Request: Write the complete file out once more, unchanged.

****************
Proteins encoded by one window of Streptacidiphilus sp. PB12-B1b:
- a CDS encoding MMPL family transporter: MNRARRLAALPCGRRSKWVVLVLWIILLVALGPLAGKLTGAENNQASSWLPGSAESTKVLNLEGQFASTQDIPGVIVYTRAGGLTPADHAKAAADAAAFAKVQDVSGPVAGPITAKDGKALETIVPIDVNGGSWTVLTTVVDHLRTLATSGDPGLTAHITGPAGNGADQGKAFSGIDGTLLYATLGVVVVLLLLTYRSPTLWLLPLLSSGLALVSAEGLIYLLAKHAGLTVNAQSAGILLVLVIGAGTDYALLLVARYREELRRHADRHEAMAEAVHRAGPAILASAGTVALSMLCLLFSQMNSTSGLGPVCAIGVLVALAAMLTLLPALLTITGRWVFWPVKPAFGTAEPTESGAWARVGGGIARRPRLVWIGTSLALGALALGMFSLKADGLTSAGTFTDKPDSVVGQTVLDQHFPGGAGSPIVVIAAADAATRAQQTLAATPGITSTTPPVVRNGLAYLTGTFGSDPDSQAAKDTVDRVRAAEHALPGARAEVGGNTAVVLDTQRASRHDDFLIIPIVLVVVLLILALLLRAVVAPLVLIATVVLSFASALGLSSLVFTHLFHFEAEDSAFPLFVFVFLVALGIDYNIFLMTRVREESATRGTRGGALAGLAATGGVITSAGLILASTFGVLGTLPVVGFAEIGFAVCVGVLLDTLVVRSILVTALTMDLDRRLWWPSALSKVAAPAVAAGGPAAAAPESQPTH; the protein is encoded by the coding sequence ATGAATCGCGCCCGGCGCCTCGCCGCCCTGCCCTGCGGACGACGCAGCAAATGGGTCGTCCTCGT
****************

Proteins encoded by one window of Streptacidiphilus sp. PB12-B1b:
- a CDS encoding MMPL family transporter: MNRARRLAALPCGRRSKWVVLVLWIILLVALGPLAGKLTGAENNQASSWLPGSAESTKVLNLEGQFASTQDIPGVIVYTRAGGLTPADHAKAAADAAAFAKVQDVSGPVAGPITAKDGKALETIVPIDVNGGSWTVLTTVVDHLRTLATSGDPGLTAHITGPAGNGADQGKAFSGIDGTLLYATLGVVVVLLLLTYRSPTLWLLPLLSSGLALVSAEGLIYLLAKHAGLTVNAQSAGILLVLVIGAGTDYALLLVARYREELRRHADRHEAMAEAVHRAGPAILASAGTVALSMLCLLFSQMNSTSGLGPVCAIGVLVALAAMLTLLPALLTITGRWVFWPVKPAFGTAEPTESGAWARVGGGIARRPRLVWIGTSLALGALALGMFSLKADGLTSAGTFTDKPDSVVGQTVLDQHFPGGAGSPIVVIAAADAATRAQQTLAATPGITSTTPPVVRNGLAYLTGTFGSDPDSQAAKDTVDRVRAAEHALPGARAEVGGNTAVVLDTQRASRHDDFLIIPIVLVVVLLILALLLRAVVAPLVLIATVVLSFASALGLSSLVFTHLFHFEAEDSAFPLFVFVFLVALGIDYNIFLMTRVREESATRGTRGGALAGLAATGGVITSAGLILASTFGVLGTLPVVGFAEIGFAVCVGVLLDTLVVRSILVTALTMDLDRRLWWPSALSKVAAPAVAAGGPAAAAPESQPTH; the protein is encoded by the coding sequence ATGAATCGCGCCCGGCGCCTCGCCGCCCTGCCCTGCGGACGACGCAGCAAATGGGTCGTCCTCGT